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The Direction of the Wind

Rating: 3 out of 5

"One of life's greatest cruelties was that those who were innocent suffered more than those who inflicted the harm."
"She has been so broken and so lost in the depths of her mind for so much of her life."

Sophie Shah was six when she learned her mother, Nita, had died. For twenty-two years, she shouldered the burden of that loss. But when her father passes away, Sophie discovers a chance of hidden letters revealing a shattering truth: her mother didn't die. She left. Nita had everything most women dreamed of in her hometown of Ahmedabad, India- a loving husband, a doting daughter, financial security- but in her heart, she felt like she was living a lie. Fueled by her creative ambitions, Nita moved to Paris, the artists' capital of the world-even though it meant leaving her family behind. But once in Paris, Nita's decision and its consequences would haunt her in ways she never expected. Now that Sophie knows the truth, she's determined to find the mother who abandoned her. Sophie jets off to Paris, even though the impulsive trip may risk her impending arranged marriage. In the City of Light, she chases lead after lead that help her piece together a startling portrait of her mother. Though Sophie goes to Paris to find Nita, she may just also discover parts of herself she never knew.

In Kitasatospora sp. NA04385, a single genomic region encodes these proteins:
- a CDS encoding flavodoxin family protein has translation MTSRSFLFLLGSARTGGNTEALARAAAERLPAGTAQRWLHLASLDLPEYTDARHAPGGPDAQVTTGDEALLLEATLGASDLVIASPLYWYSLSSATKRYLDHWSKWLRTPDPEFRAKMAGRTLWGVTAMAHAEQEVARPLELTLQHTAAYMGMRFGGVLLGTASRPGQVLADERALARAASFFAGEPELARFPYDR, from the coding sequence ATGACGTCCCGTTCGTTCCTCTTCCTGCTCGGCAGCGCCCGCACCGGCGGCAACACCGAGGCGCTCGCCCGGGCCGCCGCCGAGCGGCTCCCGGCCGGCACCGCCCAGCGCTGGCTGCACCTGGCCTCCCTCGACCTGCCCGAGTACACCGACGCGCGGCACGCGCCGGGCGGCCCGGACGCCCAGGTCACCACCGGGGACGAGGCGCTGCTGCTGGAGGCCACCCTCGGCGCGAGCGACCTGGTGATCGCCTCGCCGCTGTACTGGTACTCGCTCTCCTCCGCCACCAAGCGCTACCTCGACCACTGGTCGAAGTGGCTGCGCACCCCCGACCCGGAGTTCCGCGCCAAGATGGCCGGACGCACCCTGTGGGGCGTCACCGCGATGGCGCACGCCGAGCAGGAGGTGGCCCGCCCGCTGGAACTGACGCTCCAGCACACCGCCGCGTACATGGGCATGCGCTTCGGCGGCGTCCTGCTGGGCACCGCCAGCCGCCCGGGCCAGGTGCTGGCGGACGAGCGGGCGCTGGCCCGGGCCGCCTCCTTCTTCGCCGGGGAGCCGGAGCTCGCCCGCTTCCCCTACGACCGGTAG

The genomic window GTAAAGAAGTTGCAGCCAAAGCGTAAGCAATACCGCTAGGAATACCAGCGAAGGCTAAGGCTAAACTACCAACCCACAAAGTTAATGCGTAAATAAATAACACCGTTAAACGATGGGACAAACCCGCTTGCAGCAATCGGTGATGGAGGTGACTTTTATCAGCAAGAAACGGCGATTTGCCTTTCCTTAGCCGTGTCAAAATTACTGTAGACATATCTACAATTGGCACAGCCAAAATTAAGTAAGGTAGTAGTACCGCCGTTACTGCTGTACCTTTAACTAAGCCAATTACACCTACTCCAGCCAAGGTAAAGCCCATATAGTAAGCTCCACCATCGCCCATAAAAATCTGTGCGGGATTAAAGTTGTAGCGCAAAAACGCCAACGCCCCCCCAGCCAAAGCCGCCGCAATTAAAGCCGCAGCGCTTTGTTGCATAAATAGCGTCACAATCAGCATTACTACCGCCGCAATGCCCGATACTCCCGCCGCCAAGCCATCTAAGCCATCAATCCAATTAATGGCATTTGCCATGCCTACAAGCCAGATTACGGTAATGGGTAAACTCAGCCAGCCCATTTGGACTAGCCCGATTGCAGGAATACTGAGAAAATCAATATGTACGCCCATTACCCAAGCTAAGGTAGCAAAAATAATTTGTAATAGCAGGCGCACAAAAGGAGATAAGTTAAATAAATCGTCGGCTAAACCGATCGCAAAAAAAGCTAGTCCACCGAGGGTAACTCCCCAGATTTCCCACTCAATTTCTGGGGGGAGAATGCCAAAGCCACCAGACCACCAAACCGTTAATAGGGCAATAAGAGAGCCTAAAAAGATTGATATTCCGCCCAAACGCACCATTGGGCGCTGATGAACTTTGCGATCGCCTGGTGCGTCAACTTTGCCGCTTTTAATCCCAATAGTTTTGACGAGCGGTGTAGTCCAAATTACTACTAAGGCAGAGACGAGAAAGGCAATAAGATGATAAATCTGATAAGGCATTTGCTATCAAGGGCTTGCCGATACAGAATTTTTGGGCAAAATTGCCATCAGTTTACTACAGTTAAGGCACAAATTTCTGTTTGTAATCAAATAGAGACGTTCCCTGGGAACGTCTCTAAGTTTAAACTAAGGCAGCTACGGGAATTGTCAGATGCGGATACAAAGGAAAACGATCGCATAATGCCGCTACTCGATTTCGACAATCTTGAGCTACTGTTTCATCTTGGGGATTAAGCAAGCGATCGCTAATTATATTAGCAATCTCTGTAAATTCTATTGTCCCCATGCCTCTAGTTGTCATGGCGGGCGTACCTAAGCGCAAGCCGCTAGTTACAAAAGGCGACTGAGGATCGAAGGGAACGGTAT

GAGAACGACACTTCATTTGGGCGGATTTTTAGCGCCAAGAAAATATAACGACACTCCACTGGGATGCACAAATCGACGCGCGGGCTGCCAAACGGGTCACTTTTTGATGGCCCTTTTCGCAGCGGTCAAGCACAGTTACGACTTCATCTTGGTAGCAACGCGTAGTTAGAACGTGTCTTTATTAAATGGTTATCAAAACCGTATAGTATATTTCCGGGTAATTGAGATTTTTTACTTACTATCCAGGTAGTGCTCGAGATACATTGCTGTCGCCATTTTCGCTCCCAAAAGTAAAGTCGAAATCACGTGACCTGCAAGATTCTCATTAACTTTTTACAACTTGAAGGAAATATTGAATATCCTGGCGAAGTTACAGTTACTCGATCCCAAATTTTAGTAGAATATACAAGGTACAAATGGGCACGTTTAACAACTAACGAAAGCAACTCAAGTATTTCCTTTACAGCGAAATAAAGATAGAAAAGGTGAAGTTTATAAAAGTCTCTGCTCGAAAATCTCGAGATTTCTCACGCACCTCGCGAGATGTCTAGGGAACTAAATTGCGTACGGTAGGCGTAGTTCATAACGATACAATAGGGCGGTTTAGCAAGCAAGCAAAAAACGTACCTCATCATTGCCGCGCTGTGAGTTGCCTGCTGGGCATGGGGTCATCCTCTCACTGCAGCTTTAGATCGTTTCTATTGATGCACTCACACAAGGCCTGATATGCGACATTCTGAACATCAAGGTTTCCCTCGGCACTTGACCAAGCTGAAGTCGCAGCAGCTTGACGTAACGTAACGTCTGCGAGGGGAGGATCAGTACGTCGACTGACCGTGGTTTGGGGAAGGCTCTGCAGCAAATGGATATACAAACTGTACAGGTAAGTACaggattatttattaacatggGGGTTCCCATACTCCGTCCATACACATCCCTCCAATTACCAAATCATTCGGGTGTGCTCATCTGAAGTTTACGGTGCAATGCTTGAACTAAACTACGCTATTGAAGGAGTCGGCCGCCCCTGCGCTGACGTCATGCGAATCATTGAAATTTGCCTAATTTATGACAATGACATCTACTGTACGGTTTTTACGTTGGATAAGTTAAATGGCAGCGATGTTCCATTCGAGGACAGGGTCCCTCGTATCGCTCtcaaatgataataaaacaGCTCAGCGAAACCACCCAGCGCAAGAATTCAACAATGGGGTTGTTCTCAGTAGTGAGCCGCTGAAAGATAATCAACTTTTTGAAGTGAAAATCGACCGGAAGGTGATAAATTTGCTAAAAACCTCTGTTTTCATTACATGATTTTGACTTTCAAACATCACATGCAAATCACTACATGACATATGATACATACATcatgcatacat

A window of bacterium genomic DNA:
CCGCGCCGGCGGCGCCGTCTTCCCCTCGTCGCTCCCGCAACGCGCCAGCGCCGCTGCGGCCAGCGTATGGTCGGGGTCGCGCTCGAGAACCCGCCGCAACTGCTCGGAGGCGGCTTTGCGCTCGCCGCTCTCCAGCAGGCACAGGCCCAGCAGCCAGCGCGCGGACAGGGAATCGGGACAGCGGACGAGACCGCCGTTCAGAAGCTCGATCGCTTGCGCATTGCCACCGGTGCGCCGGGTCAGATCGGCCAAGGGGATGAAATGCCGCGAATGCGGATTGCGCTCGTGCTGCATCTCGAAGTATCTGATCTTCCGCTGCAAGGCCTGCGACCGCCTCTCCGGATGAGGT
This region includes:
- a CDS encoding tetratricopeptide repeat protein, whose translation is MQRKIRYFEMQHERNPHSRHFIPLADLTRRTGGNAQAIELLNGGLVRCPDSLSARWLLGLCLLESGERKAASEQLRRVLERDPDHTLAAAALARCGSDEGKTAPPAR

I have mixed emotions about this book and some of them if explained in detail are very spoilery. So I'm going to do my best to do this review without spoilers. I honestly had to force myself not to DNF this one because of the author's style and the way she presented the environment and characters. I understand that I don't know much of the culture Sophie is from, but at times it felt like the author was actively insulting the culture. I just felt like she took great pains to infantilize Sophie, she's 28 but often it felt like she was a teenager.

Sophie learns her mother didn't die when she was younger and because she has now lost her father decides to go on a quest to find her. She is depicted as incredibly naive and I think the author worked to hard to try to make Sophie seem different from her mother; by showcasing her mother's hatred for the life she left and showing Sophie clinging to it instead. It was nice to get the two perspectives from both women. However, the more I learned about the mother along the way the more I wished Sophie would never find her.

I was incredibly disconnected with these characters, not because of cultural issues but because they go on this self discovery quest and neither seems to find themselves like at all. I really wish I could have liked Nita, but her choices were all terrible and the justifications were no better. The book had some sweet moments and some moving instances but other times just felt so ridiculously impossible. Overall, this one wasn't for me but I would say give it a shot.

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